Hinchinbrook Island National Park Tropical North Queensland

The rugged beauty of Hinchinbrook Island National Park must be seen to be believed! Photo credit: Maxime Coquard © Tourism and Events Queensland

Nature, culture and history

    Image of part of the mountainous backbone of Hinchinbrook Island.

    Part of the mountainous backbone of Hinchinbrook Island.

    Photo credit: Queensland Government

    Natural environment

    Geology and landform

    Hinchinbrook Island is dominated by a mountainous backbone featuring peaks such as Mount Bowen (1142m), Mount Diamantina (955m), Mount Straloch (922m), Mount Pitt (722m), Mount Burnett (655m) and Mount Barra Castle (579m). These mountains comprise two distinct rock types. The main mass centred on Mount Bowen consists of granite, while the mass projecting north-west and including Mount Pitt and Mount Burnett consists of silicic volcanics. The granite of the main mountain mass has weathered to spectacular, often jagged peaks.

    The island is separated from the mainland by the narrow Hinchinbrook Channel, which represents the flooded valley of the Herbert River. Most of the island is mountainous with steep slopes and only a narrow coastal plain. Near George Point, there is an extensive deposit of sand and, at the north-eastern extremity of the island, a peninsula juts to the north. This peninsula consists of four separate rocky outcrops joined by sand dunes. Generally, these dunes are low-lying, but can reach heights of up to 60 m near the northern end of Ramsay Bay. The sheltered side of these dunes supports an extensive mangrove and salt flat area on colluvial and alluvial deposits, with numerous deep channels. Another extensive mangrove area is present between Gayundah and Deluge inlets and numerous smaller occurrences are scattered around the coast.

    Image of a pied imperial pigeon.

    Pied imperial pigeon.

    Photo credit: © Queensland Government

    Native animals and habitats

    As mainland habitats are cleared or fragmented, Hinchinbrook Island is becoming increasingly important as a refuge for animal species of the coastal lowlands. The topography from mangroves to mountaintop provides a wide range of habitats. Significant species recorded include the pied imperial-pigeon Ducula bicolour, beach stone-curlew Esacus neglectus, estuarine crocodile Crocodylus porosus, dugong Dugong dugon and Australian snubfin dolphin Orcaella heinsohni.

    Plants and plant communities

    Hinchinbrook Island lies in the wet tropical rainforests biogeographic region. It is subject to hot and humid conditions and high rainfall, with occasional short spells of cooler, dry weather in winter. These factors, along with generally poor, shallow soils, determine vegetation patterns. To date, about 30 plant communities have been identified, with around 700 species recorded.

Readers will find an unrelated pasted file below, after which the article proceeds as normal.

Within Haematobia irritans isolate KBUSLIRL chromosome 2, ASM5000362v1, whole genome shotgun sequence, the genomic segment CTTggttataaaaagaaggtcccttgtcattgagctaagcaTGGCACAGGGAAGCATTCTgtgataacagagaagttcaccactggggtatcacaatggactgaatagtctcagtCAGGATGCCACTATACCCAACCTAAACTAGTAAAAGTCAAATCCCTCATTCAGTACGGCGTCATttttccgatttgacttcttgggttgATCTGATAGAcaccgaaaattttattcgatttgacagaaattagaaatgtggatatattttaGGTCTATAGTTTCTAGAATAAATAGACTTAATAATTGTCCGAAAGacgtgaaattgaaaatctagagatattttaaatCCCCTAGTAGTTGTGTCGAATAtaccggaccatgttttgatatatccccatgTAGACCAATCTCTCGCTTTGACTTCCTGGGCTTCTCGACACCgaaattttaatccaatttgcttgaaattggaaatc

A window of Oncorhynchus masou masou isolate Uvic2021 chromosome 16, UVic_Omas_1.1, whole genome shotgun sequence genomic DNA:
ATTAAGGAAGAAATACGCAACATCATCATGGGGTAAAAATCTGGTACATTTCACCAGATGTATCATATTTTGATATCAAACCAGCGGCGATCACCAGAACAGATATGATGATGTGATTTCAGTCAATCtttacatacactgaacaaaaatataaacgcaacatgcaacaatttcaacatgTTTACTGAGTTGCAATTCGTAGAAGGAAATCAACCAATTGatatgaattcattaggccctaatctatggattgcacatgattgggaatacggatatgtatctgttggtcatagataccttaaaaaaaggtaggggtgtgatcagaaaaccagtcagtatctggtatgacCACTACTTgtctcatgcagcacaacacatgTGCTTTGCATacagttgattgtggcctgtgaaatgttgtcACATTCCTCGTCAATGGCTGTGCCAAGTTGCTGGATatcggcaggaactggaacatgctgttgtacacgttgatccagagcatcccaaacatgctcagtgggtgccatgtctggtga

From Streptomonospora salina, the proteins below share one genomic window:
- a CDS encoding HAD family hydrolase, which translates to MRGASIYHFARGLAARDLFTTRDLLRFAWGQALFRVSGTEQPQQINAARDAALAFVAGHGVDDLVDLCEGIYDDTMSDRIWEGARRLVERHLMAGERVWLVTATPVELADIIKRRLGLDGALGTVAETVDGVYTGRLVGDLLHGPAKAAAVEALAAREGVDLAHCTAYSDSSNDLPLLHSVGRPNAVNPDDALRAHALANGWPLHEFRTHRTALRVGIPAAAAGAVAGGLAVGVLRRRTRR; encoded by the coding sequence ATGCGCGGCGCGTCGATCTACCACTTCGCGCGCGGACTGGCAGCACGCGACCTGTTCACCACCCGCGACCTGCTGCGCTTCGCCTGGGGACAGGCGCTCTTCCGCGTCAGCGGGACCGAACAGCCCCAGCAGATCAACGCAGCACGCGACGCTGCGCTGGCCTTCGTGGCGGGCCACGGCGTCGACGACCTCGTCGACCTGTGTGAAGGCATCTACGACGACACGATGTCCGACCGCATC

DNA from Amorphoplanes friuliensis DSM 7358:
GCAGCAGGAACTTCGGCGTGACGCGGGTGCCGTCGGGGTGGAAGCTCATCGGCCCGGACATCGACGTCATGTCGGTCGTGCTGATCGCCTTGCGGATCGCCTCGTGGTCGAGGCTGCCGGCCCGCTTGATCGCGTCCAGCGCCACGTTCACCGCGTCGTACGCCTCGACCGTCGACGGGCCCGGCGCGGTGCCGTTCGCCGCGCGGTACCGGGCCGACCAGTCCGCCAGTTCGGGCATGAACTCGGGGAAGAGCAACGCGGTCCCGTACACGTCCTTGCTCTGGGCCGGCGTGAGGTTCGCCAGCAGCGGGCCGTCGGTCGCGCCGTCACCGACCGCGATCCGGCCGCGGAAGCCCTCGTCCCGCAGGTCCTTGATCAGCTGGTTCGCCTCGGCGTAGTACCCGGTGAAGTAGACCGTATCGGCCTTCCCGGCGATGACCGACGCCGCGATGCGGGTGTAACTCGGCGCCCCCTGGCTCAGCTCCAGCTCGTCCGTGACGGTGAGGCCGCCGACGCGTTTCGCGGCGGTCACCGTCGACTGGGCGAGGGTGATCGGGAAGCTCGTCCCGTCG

While areas of rainforest occur at low and high altitudes, most of the mountainous part of the island is covered with open forests and low heaths on shallow soil. The mangroves which line Missionary Bay and Hinchinbrook Channel form one of the largest mangrove areas on the Australian continent and include 31 species of mangrove. Some small but significant areas of broad-leaved tea tree Melaleuca viridiflora woodland occur on the north coast. Vegetation types such as this have assumed conservation importance as similar types on the mainland face increased rates of clearing. This is true of most of Hinchinbrook Island's plant communities, particularly lowland types, which may well be restricted to Hinchinbrook Island in years to come. A survey of all the tropical lowlands from Ingham to Cooktown indicated that Hinchinbrook Island National Park and Hinchinbrook Channel are of outstanding importance because of the diversity of rare communities. About 14 species of rare and threatened plants have been recorded on the island, although it is highly likely that others exist awaiting discovery. One species of the shrub Comesperma—Comesperma praecelsum—is known only from Hinchinbrook Island. Other species such as the blue banksia Banksia plagiocarpa and sundew Drosera adelae are restricted to the island and adjacent mainland.

    Culture and history

    The Traditional Owners, the Bandjin and Girramay people, work closely with QPWS to make decisions about the management of their ancestral country known as Munamudanamy.

    Munamudanamy is the ancient Biyay name for the landscape that Europeans termed ‘Hinchinbrook’, after the estate of the Earl of Sandwich, Captain Cook’s sponsor. The name ‘Hinchinbrook’ is a singularity, a simple name for a single island. Munamudanamy is more complex, and is the collective name that describes the journey through the landscape of sea, mangroves, rivers, swamps, forests and mountains; each with their own individual names and stories.

    Find out more about the Bandjin and Girramay people’s connection to Munamudanamy.

    Sean Choolburra shares creation stories of Girramay Country in Queensland.

    There are few sites of post-contact cultural or historical significance on the island, with the exception of the wreck of an American B-24 Liberator bomber, which crashed on Mount Straloch's southern slopes on 18 December 1942. The bomber, known as the ‘Texas Terror’, crashed during a violent storm, killing all 12 people on board. Fresh from the factory and heading for the battlefields of Papua New Guinea and the Solomon Islands, the B-24 was being flown from Amberley to the bomber base at Iron Range in far north Queensland. Read more about the crash.

    Cyclone Yasi in February 2011 shifted tonnes of sand to uncover the remains of an old sailing ship in Ramsay Bay. The brigantine Belle was lost 130 years ago while attempting to recover cedar that had washed ashore from another wrecked vessel, the Merchant. A total of five ships have been wrecked in the same area.